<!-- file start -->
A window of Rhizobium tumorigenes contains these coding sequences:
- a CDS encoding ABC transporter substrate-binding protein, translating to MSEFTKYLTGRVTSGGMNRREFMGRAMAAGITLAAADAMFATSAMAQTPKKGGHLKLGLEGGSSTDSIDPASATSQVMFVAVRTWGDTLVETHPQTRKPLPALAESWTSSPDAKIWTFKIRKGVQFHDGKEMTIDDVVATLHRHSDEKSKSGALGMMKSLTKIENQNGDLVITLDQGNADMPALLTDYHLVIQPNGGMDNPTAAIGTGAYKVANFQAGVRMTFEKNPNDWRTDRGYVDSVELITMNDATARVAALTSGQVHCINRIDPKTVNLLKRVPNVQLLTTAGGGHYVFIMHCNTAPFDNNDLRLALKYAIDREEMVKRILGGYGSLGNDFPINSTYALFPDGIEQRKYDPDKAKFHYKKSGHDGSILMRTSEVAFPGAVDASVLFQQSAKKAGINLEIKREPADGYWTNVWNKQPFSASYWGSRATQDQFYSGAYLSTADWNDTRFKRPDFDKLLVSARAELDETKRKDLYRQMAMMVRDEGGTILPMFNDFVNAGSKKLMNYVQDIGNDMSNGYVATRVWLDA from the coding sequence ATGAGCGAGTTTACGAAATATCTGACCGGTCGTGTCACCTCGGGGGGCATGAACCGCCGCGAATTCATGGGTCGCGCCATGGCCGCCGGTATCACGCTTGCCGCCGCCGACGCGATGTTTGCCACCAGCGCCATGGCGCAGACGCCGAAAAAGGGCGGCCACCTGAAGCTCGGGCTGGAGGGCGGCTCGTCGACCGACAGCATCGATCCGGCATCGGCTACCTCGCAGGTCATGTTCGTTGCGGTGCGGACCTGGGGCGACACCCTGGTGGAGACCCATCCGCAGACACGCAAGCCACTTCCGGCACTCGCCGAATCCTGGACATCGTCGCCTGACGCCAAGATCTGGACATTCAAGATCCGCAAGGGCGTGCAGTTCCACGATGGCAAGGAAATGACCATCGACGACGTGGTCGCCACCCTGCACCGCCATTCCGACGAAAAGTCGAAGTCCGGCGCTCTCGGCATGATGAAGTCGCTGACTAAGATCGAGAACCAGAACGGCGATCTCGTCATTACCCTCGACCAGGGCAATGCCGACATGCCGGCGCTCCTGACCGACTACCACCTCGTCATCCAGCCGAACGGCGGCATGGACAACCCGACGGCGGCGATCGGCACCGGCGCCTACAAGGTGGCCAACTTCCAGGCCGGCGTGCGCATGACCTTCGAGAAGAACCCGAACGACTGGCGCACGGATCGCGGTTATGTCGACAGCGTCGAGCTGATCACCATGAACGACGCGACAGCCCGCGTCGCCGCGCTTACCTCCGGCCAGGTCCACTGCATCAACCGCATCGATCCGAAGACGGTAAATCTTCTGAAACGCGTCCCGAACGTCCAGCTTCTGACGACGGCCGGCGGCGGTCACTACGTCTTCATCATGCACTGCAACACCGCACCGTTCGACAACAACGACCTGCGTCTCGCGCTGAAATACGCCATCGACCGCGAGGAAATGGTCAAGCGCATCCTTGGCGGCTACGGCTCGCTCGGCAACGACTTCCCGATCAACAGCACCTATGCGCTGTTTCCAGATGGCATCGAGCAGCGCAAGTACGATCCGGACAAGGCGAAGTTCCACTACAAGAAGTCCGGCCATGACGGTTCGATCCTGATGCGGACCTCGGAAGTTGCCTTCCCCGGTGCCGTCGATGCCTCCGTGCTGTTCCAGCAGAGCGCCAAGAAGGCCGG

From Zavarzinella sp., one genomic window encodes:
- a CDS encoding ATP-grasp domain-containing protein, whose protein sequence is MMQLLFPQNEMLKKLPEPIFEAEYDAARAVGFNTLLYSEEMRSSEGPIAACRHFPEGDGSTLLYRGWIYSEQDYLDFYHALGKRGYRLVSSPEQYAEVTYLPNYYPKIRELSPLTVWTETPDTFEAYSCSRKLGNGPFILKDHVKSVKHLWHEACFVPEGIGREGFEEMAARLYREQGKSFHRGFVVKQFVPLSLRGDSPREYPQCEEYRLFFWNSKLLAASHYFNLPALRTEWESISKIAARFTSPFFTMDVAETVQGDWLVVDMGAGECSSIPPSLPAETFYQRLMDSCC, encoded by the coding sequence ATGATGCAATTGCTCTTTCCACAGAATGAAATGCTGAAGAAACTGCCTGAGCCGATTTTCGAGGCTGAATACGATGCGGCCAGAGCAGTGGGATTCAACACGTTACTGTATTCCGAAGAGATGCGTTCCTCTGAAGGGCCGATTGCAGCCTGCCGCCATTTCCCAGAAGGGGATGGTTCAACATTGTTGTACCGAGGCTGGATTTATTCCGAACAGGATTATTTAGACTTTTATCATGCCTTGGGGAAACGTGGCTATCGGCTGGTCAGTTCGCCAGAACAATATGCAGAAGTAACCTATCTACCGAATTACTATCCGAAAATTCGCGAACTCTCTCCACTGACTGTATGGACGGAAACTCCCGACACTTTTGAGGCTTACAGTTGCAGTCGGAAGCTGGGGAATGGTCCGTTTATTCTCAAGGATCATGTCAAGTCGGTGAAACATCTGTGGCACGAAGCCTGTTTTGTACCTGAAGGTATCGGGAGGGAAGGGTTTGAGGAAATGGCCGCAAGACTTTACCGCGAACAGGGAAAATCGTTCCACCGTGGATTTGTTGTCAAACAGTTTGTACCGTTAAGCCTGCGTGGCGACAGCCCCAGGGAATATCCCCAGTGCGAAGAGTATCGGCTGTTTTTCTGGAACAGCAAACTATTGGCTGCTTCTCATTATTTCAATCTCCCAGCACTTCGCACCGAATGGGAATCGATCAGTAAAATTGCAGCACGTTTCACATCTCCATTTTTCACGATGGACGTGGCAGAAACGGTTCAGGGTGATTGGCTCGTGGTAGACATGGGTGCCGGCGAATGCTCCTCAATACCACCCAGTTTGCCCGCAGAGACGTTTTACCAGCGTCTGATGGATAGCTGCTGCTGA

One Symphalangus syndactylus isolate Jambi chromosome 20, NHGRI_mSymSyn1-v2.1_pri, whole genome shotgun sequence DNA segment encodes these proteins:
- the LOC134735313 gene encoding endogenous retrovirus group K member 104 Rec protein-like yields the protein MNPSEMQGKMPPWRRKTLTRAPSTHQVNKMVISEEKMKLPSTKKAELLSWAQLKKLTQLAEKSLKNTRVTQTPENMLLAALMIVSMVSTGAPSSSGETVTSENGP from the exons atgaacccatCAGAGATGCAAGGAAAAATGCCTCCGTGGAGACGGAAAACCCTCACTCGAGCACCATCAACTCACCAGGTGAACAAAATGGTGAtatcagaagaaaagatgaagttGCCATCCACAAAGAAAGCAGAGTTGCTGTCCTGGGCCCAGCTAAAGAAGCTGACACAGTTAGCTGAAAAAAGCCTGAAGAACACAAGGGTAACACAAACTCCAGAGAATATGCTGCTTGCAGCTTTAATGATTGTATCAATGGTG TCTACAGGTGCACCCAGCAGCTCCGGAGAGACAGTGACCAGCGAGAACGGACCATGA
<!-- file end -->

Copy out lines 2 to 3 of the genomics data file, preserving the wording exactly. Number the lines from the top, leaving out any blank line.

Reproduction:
- a CDS encoding ABC transporter substrate-binding protein, translating to MSEFTKYLTGRVTSGGMNRREFMGRAMAAGITLAAADAMFATSAMAQTPKKGGHLKLGLEGGSSTDSIDPASATSQVMFVAVRTWGDTLVETHPQTRKPLPALAESWTSSPDAKIWTFKIRKGVQFHDGKEMTIDDVVATLHRHSDEKSKSGALGMMKSLTKIENQNGDLVITLDQGNADMPALLTDYHLVIQPNGGMDNPTAAIGTGAYKVANFQAGVRMTFEKNPNDWRTDRGYVDSVELITMNDATARVAALTSGQVHCINRIDPKTVNLLKRVPNVQLLTTAGGGHYVFIMHCNTAPFDNNDLRLALKYAIDREEMVKRILGGYGSLGNDFPINSTYALFPDGIEQRKYDPDKAKFHYKKSGHDGSILMRTSEVAFPGAVDASVLFQQSAKKAGINLEIKREPADGYWTNVWNKQPFSASYWGSRATQDQFYSGAYLSTADWNDTRFKRPDFDKLLVSARAELDETKRKDLYRQMAMMVRDEGGTILPMFNDFVNAGSKKLMNYVQDIGNDMSNGYVATRVWLDA from the coding sequence ATGAGCGAGTTTACGAAATATCTGACCGGTCGTGTCACCTCGGGGGGCATGAACCGCCGCGAATTCATGGGTCGCGCCATGGCCGCCGGTATCACGCTTGCCGCCGCCGACGCGATGTTTGCCACCAGCGCCATGGCGCAGACGCCGAAAAAGGGCGGCCACCTGAAGCTCGGGCTGGAGGGCGGCTCGTCGACCGACAGCATCGATCCGGCATCGGCTACCTCGCAGGTCATGTTCGTTGCGGTGCGGACCTGGGGCGACACCCTGGTGGAGACCCATCCGCAGACACGCAAGCCACTTCCGGCACTCGCCGAATCCTGGACATCGTCGCCTGACGCCAAGATCTGGACATTCAAGATCCGCAAGGGCGTGCAGTTCCACGATGGCAAGGAAATGACCATCGACGACGTGGTCGCCACCCTGCACCGCCATTCCGACGAAAAGTCGAAGTCCGGCGCTCTCGGCATGATGAAGTCGCTGACTAAGATCGAGAACCAGAACGGCGATCTCGTCATTACCCTCGACCAGGGCAATGCCGACATGCCGGCGCTCCTGACCGACTACCACCTCGTCATCCAGCCGAACGGCGGCATGGACAACCCGACGGCGGCGATCGGCACCGGCGCCTACAAGGTGGCCAACTTCCAGGCCGGCGTGCGCATGACCTTCGAGAAGAACCCGAACGACTGGCGCACGGATCGCGGTTATGTCGACAGCGTCGAGCTGATCACCATGAACGACGCGACAGCCCGCGTCGCCGCGCTTACCTCCGGCCAGGTCCACTGCATCAACCGCATCGATCCGAAGACGGTAAATCTTCTGAAACGCGTCCCGAACGTCCAGCTTCTGACGACGGCCGGCGGCGGTCACTACGTCTTCATCATGCACTGCAACACCGCACCGTTCGACAACAACGACCTGCGTCTCGCGCTGAAATACGCCATCGACCGCGAGGAAATGGTCAAGCGCATCCTTGGCGGCTACGGCTCGCTCGGCAACGACTTCCCGATCAACAGCACCTATGCGCTGTTTCCAGATGGCATCGAGCAGCGCAAGTACGATCCGGACAAGGCGAAGTTCCACTACAAGAAGTCCGGCCATGACGGTTCGATCCTGATGCGGACCTCGGAAGTTGCCTTCCCCGGTGCCGTCGATGCCTCCGTGCTGTTCCAGCAGAGCGCCAAGAAGGCCGG

From Zavarzinella sp., one genomic window encodes: